While credit cards can help you build your credit score, they can also do the opposite. When you make late payments, maintain a high balance or go over the limit, you will start to negatively impact your account and decrease your credit score. This is because your credit score is determined by how responsible you are with the issuing bank’s borrowed money and by not upholding the terms of your credit agreement, you’re showing banks and lending institutions that you may not be a strong, trustworthy borrower.
Benefits and Drawbacks of Debit Cards
Benefits of Using Debit Cards
No debt accumulation
With a debit card, you use your available funds from your checking account, which means you aren’t borrowing money from a bank. You also won’t accumulate debt as you can only use what you have. This purchasing option helps impulsive shoppers and excessive spenders stick to a budget.
Debit cards do not require an annual fee or interest rates on purchases like most credit cards. While some banks may charge maintenance fees, it is likely much lower than credit card fees.
Easier to acquire
To get a credit card, you will be required to go through a long process that involves an extensive application, review of your credit report, an evaluation of your creditworthiness or ability to repay debt. A debit card is easy to apply for. You must have an active checking or savings account that a debit card can be connected to and you can request a card online, over the phone or at your local bank branch.
Stay within your budget
The task of budgeting can be easier with a debit card since you’re limited to spending only the funds you have available in your account. Additionally, you can keep up-to-date with your expenses and spending by monitoring your daily debit card charges. This will help ensure you make responsible financial decisions and cut back when you need to tighten your spending. For example, if you want a $150 pair of shoes, but only have $50 in your account, you’ll have to wait to purchase when you have more income available.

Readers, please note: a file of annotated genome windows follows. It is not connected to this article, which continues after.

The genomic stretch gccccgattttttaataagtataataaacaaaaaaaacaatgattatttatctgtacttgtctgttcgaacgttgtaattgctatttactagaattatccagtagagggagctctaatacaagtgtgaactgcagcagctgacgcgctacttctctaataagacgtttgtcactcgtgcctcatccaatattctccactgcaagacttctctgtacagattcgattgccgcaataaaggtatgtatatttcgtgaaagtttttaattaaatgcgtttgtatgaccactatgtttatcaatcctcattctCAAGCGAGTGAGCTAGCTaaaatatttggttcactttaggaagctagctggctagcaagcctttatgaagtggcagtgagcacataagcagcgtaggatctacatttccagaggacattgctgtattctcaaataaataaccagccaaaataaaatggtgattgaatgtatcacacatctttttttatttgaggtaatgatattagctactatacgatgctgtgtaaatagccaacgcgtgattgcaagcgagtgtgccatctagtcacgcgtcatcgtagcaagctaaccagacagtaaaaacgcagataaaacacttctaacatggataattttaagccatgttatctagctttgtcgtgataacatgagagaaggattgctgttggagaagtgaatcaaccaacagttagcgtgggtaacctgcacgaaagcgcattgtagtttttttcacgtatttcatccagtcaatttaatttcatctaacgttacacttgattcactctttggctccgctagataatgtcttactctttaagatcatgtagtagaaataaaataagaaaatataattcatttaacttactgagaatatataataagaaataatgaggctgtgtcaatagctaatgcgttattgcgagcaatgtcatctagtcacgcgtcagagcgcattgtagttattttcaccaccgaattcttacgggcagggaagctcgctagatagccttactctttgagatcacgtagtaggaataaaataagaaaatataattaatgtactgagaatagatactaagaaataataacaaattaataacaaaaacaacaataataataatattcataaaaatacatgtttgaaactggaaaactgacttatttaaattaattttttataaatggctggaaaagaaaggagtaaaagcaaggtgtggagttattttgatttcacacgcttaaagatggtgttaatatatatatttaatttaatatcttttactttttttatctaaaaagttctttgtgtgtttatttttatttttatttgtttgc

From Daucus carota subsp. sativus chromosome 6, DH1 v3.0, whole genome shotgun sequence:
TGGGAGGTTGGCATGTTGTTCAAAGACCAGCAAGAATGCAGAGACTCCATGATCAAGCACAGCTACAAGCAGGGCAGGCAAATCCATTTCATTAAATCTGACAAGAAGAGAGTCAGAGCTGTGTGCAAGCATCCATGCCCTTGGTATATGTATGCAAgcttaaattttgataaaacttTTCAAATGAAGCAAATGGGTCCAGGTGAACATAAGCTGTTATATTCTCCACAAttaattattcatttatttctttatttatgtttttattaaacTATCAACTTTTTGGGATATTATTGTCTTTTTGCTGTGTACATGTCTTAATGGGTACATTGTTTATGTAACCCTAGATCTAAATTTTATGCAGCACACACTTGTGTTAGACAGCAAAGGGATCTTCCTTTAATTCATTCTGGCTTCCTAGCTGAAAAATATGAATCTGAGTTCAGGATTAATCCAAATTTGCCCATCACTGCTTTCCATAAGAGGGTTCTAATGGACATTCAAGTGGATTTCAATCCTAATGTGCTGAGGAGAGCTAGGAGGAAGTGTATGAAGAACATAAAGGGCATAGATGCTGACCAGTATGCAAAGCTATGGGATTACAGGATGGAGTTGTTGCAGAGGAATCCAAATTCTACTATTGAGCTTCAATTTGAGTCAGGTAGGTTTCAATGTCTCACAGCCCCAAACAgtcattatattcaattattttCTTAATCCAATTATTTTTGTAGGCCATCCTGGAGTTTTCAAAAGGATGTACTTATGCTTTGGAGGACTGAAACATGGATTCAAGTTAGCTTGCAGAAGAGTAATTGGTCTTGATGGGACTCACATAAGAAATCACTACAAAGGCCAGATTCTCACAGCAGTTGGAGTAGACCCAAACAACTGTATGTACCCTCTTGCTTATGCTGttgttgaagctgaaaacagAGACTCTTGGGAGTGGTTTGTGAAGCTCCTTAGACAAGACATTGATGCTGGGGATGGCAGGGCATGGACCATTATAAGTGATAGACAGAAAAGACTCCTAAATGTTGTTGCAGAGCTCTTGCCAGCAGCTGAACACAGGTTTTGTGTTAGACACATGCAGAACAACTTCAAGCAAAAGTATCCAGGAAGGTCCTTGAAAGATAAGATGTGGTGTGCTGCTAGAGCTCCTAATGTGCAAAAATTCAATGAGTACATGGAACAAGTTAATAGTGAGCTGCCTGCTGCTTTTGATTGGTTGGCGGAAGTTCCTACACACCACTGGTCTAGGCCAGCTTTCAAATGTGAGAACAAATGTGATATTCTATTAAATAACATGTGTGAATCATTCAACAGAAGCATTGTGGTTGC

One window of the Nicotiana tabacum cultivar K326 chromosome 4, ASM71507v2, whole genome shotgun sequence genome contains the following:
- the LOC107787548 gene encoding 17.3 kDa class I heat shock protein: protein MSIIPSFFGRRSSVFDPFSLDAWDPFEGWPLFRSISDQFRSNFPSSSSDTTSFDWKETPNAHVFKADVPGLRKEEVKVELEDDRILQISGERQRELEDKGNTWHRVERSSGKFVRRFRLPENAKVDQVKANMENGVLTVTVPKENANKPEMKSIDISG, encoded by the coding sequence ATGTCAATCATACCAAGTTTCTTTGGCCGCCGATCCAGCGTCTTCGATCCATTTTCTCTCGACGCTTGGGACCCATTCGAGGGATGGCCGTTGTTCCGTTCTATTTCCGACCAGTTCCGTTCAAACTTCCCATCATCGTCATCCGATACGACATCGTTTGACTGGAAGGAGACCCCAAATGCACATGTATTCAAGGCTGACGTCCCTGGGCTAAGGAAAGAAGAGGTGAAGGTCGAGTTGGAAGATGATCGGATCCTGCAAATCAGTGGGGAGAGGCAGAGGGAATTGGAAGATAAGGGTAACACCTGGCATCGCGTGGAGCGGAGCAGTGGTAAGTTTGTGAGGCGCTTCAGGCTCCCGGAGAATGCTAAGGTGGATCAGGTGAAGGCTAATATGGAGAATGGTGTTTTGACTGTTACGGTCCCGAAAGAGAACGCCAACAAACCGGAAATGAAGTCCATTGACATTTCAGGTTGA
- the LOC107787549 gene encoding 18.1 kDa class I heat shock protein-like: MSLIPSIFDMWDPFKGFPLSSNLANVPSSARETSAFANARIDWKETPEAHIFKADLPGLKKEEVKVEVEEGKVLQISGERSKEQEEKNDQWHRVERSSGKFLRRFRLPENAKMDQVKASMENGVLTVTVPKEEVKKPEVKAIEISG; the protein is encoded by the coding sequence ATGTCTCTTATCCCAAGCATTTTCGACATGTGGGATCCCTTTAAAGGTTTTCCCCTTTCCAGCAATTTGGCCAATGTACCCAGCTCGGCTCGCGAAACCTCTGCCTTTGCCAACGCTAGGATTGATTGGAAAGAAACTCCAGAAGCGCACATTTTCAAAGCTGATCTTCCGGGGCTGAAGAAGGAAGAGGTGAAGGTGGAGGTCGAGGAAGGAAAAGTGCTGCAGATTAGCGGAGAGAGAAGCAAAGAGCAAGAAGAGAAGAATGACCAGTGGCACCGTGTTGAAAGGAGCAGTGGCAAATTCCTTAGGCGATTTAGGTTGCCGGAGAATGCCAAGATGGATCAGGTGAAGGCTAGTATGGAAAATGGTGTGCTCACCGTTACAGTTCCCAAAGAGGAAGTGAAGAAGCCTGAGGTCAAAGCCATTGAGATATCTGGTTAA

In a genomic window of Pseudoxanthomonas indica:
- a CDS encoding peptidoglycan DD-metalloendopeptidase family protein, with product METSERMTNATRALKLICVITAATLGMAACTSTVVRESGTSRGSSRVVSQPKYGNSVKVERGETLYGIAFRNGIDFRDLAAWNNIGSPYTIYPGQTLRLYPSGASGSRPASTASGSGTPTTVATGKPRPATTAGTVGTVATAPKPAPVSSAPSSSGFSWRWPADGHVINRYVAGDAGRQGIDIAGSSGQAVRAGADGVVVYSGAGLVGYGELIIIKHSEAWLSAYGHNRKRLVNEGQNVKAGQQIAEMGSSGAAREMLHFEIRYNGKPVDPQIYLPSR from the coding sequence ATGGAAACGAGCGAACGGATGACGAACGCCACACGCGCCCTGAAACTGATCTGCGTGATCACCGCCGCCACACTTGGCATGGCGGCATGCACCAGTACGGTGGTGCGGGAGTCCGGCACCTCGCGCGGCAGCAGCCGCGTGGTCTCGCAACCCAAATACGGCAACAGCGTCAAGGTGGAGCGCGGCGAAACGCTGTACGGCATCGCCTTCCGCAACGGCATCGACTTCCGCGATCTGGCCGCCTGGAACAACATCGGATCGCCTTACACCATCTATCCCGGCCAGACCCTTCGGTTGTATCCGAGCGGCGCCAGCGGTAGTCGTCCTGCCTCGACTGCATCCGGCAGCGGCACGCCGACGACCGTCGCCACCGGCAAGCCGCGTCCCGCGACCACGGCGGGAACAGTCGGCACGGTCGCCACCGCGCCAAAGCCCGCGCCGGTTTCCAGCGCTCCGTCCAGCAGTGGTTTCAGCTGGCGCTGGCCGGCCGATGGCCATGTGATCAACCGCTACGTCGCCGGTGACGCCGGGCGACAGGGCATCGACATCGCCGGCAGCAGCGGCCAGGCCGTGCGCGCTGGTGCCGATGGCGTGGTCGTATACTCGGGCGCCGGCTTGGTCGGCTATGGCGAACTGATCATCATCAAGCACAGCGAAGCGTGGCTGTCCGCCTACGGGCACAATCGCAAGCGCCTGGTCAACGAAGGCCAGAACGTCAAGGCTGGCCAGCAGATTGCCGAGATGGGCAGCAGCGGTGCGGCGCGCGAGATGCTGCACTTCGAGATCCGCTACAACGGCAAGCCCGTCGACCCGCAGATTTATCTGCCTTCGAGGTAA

Drawbacks of Using Debit Cards
Credit score impact
A debit card does not make any positive impact on your credit score and using it incorrectly, such as by overspending, accruing overdraft charges or depleting your account month-over-month, can lead to a negative score or downgrade of your credit profile. For example, having a negative balance will appear as a debt on your credit report, which can decrease your score.
While you are limited to using only your available funds with a debit card, you can still overspend and your account can go into the negative. When this happens, you will incur an overdraft fee. An overdraft fee, on average about $35 per overdraft purchase, will be deducted from your account and added to your negative balance. Some banks may also include a daily overage amount on top of the overdraft fee until the balance is paid in full. It’s important to keep a close eye on your spending and budget in order to prevent this costly instance from occurring.
High fraud risk